A research expedition using sophisticated drone and sonar technology is to uncover the secrets of Salisbury Island, one of the most eastern and isolated of the Recherche Archipelago's 105 islands.
Located 160 kilometres east of Esperance and 50 kilometres from the mainland, this five kilometre long island covering about 790 acres had been identified by previous expeditions as a valuable scientific laboratory because of its 14,000 year isolation from the mainland, much longer than any other island off the Western Australian coast.
Formed by a massive limestone scarp sitting on top of a granite dome, the island is dotted with caves both above and below the waterline that hold some of the island's many scientific treasures. The granite forms a serrated, razor sharp reef around the island forming a continuous surf break, making it almost inaccessible.
Known from previous studies carried out in 1950, 1977 and 1982, is the insular population of Black-Flanked Rock wallabies, a vulnerable species only found on this island south of the Pilbara in Western Australia, and also for the largest known colony of New Zealand fur seals in the State, with over half of the breeding population located here.
Its fauna includes a genetically unique population of Southern Bush Rats, and an important sea-bird breeding rookery.
Thirty-nine species of plants have been identified in four distinct areas of vegetation types that form a dense, nearly impenetrable 1.5 metre high thicket across the island.
Salisbury has a rich human history, with ancient people occupying the site before the island was cut off from the mainland at the end of the last Ice Age. Stone artefacts identified by traditional owners and archaeologists on the island demonstrate this ancient connection.
Europeans came much later and it is likely that Nuyts (1627) and Vancouver (1791) sailed past the island while D'Entrecasteaux (1791) named the group of islands that includes Salisbury the South East Isles.
Matthew Flinders surveyed the Recherche Archipelago in 1802, and Commander JW Combe is credited in naming the island, probably after the Marquees of Salisbury, a United Kingdom peerage line that included a British prime minister. He was carrying out a hydrographic survey of the region in 1900-01.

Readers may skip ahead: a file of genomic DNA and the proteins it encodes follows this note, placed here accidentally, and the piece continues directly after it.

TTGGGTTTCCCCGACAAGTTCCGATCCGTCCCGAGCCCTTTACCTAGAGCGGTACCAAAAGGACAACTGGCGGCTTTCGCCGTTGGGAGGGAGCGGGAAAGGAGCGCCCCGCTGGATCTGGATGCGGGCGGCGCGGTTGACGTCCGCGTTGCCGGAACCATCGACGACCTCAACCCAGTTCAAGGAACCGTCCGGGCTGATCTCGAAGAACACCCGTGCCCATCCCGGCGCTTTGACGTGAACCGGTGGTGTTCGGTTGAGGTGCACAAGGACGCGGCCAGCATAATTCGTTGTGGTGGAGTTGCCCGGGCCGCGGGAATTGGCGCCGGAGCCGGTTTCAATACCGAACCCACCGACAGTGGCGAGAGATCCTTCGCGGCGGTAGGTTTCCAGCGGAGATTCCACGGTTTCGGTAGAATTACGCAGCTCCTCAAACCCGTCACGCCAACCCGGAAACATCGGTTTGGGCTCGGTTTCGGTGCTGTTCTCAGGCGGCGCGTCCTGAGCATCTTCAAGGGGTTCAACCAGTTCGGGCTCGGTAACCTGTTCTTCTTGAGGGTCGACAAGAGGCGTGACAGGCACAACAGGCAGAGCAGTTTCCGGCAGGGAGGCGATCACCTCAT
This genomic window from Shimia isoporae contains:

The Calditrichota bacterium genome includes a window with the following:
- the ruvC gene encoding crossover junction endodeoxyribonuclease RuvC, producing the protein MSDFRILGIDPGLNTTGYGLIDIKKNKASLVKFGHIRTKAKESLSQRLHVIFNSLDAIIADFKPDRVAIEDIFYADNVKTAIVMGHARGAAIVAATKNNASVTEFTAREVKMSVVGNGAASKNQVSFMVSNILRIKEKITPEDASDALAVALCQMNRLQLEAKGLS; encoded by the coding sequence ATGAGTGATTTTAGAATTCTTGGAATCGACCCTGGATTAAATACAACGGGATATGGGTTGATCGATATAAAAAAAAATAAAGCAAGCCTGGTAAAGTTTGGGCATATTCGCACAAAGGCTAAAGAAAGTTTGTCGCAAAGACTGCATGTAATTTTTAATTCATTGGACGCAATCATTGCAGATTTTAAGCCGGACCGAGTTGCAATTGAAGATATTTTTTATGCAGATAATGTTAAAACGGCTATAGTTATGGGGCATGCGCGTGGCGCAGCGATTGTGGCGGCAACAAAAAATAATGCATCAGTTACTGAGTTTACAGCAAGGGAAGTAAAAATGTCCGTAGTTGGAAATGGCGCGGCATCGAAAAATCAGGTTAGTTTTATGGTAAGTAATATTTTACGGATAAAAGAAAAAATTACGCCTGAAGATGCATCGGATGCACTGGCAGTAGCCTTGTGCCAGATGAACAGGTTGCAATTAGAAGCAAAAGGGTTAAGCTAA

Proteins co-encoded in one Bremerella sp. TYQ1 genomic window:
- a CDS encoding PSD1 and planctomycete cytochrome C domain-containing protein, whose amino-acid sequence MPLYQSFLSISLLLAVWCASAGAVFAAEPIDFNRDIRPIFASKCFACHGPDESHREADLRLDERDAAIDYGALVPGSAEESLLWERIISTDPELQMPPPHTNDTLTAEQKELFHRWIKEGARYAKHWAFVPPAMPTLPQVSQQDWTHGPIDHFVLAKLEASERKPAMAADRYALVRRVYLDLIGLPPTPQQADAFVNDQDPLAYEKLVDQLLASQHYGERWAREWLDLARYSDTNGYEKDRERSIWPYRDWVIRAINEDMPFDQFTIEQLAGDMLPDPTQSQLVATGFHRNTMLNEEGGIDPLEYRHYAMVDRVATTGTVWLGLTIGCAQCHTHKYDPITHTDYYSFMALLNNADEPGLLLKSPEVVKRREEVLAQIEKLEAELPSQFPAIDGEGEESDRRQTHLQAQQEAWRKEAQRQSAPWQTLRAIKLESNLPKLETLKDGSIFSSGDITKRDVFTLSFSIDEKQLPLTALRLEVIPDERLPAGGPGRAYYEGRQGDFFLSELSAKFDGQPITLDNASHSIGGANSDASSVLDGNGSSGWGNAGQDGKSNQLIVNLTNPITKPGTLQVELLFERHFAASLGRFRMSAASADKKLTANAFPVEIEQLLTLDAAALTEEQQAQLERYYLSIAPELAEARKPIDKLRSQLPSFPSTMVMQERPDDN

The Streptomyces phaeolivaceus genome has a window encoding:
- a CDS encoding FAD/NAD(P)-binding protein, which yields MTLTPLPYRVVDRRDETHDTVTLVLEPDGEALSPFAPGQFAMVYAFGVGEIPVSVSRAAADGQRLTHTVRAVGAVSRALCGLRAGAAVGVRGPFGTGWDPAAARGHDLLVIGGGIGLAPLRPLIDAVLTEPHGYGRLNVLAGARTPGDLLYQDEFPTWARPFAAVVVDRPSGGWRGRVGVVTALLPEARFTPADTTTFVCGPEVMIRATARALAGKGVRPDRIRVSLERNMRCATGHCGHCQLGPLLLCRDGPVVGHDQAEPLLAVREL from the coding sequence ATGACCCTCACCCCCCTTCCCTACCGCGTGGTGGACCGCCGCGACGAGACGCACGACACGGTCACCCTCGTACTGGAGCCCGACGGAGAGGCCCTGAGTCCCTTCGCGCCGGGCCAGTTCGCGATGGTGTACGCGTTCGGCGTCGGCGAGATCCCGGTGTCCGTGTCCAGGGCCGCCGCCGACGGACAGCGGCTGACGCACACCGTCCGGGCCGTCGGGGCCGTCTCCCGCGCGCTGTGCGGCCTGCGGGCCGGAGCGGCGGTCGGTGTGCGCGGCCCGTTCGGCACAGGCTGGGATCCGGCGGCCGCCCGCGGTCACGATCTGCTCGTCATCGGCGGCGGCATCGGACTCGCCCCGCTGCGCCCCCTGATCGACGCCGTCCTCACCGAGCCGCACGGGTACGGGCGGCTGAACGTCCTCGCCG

Sealers were known visitors between 1825 and 1850 to cull fur seal and Australia sea lions, but they never camped because of the lack of a sheltered anchorage.
Salisbury Island made international news on Sunday October 7, 1894, when 196 passengers from the ill-fated Rodondo that hit the nearby Pollock Reef and sank, were landed on the island. All but four were rescued.
In 1980, two claims were lodged to mine the island's guano, phosphate and limestone deposits. The then Department of Fisheries and Wildlife sent a research party to the Island in March 1982 to determine the impact mining would have on the island's rich and diverse ecology. The mining venture never got started.
The latest expedition is being organised by a local group, Finding Salisbury. It will land a team of archaeologists, biologists and a seabird ecologist on the island next spring .
Of particular interest will be the many caves on the island and in the offshore waters, which are believed to be frequented by Great White Sharks because of the abundance of food that can be found. The landside caves will also be investigated to search for more evidence of ancient human occupation.
Finding Salisbury spokesperson, Shelley Payne, said the outcome of the expedition would enable management methods to be developed to better protect the island's rich values.
She said the drone technology would be used to survey seabird nesting sites as well mapping the island's vegetation. A sidescan sonar will map the underwater contours to develop a picture of what the island was like when sea levels were lower.